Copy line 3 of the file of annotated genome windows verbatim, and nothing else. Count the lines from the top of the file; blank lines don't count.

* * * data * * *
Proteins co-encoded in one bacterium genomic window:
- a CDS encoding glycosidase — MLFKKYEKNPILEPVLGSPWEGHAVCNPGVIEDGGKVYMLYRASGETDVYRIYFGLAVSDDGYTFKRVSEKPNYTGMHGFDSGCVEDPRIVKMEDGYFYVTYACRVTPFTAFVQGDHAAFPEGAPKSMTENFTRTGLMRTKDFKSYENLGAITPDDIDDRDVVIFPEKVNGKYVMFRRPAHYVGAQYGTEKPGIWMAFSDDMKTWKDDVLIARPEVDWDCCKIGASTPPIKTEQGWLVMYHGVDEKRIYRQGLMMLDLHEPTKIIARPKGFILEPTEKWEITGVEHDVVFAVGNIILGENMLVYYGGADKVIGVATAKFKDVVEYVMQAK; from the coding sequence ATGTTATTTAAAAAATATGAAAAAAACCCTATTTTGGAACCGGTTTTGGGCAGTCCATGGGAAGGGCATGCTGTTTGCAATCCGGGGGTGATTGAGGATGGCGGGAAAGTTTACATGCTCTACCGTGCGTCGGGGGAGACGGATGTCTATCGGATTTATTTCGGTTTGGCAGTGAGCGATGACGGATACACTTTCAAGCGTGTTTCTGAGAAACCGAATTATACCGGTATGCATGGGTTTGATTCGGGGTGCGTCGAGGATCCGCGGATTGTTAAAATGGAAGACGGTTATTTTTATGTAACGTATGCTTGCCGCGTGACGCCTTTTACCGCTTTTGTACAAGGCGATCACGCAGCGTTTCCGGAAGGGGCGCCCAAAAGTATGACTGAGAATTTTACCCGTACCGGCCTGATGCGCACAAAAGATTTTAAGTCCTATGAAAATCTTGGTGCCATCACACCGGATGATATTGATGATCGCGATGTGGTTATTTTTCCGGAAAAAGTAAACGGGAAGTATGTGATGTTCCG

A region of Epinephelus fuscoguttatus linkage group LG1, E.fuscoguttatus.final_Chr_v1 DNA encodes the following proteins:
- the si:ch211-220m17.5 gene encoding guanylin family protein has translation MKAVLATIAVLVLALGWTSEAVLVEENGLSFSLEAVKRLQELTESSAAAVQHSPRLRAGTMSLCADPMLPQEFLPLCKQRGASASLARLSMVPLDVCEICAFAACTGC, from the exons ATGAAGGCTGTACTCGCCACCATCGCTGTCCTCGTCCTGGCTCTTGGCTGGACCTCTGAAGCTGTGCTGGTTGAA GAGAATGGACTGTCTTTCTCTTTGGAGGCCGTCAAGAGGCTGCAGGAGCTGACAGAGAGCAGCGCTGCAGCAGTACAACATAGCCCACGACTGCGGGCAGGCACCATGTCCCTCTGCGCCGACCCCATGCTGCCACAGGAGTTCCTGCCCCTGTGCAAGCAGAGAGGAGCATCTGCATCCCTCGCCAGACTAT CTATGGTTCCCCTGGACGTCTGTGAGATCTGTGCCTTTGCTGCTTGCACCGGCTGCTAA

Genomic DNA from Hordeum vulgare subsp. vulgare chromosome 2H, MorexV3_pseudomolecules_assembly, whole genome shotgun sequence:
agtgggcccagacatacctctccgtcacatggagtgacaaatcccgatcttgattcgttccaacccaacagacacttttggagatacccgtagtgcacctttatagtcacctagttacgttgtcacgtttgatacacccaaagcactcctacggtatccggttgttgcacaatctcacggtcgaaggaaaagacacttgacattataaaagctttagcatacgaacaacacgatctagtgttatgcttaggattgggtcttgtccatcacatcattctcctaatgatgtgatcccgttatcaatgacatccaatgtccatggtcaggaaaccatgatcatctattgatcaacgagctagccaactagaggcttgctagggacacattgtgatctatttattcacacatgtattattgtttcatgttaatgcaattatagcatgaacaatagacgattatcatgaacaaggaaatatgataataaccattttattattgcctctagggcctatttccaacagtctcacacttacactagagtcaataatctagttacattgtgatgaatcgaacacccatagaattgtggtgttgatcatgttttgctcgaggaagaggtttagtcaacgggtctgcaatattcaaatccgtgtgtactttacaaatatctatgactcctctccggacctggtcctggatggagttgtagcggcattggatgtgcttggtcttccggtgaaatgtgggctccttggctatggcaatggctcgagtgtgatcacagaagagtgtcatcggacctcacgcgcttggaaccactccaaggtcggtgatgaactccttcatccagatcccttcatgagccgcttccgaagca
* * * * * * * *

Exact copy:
A region of Epinephelus fuscoguttatus linkage group LG1, E.fuscoguttatus.final_Chr_v1 DNA encodes the following proteins: